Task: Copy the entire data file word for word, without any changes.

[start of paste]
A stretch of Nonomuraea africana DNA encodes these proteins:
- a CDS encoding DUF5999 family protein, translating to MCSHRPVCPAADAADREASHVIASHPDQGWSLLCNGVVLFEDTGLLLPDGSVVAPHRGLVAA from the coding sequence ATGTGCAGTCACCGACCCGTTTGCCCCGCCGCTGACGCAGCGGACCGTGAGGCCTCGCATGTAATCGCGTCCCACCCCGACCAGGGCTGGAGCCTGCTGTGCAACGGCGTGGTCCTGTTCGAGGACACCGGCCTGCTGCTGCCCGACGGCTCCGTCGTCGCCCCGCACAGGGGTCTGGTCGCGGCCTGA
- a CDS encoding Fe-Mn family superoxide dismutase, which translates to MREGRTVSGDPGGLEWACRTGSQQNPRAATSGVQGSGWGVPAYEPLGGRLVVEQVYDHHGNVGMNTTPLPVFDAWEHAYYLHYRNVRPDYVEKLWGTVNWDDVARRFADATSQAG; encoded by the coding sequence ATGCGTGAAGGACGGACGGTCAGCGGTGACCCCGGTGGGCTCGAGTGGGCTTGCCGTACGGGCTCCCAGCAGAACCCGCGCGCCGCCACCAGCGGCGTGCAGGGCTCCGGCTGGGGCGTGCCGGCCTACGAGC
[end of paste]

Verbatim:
A stretch of Nonomuraea africana DNA encodes these proteins:
- a CDS encoding DUF5999 family protein, translating to MCSHRPVCPAADAADREASHVIASHPDQGWSLLCNGVVLFEDTGLLLPDGSVVAPHRGLVAA from the coding sequence ATGTGCAGTCACCGACCCGTTTGCCCCGCCGCTGACGCAGCGGACCGTGAGGCCTCGCATGTAATCGCGTCCCACCCCGACCAGGGCTGGAGCCTGCTGTGCAACGGCGTGGTCCTGTTCGAGGACACCGGCCTGCTGCTGCCCGACGGCTCCGTCGTCGCCCCGCACAGGGGTCTGGTCGCGGCCTGA
- a CDS encoding Fe-Mn family superoxide dismutase, which translates to MREGRTVSGDPGGLEWACRTGSQQNPRAATSGVQGSGWGVPAYEPLGGRLVVEQVYDHHGNVGMNTTPLPVFDAWEHAYYLHYRNVRPDYVEKLWGTVNWDDVARRFADATSQAG; encoded by the coding sequence ATGCGTGAAGGACGGACGGTCAGCGGTGACCCCGGTGGGCTCGAGTGGGCTTGCCGTACGGGCTCCCAGCAGAACCCGCGCGCCGCCACCAGCGGCGTGCAGGGCTCCGGCTGGGGCGTGCCGGCCTACGAGC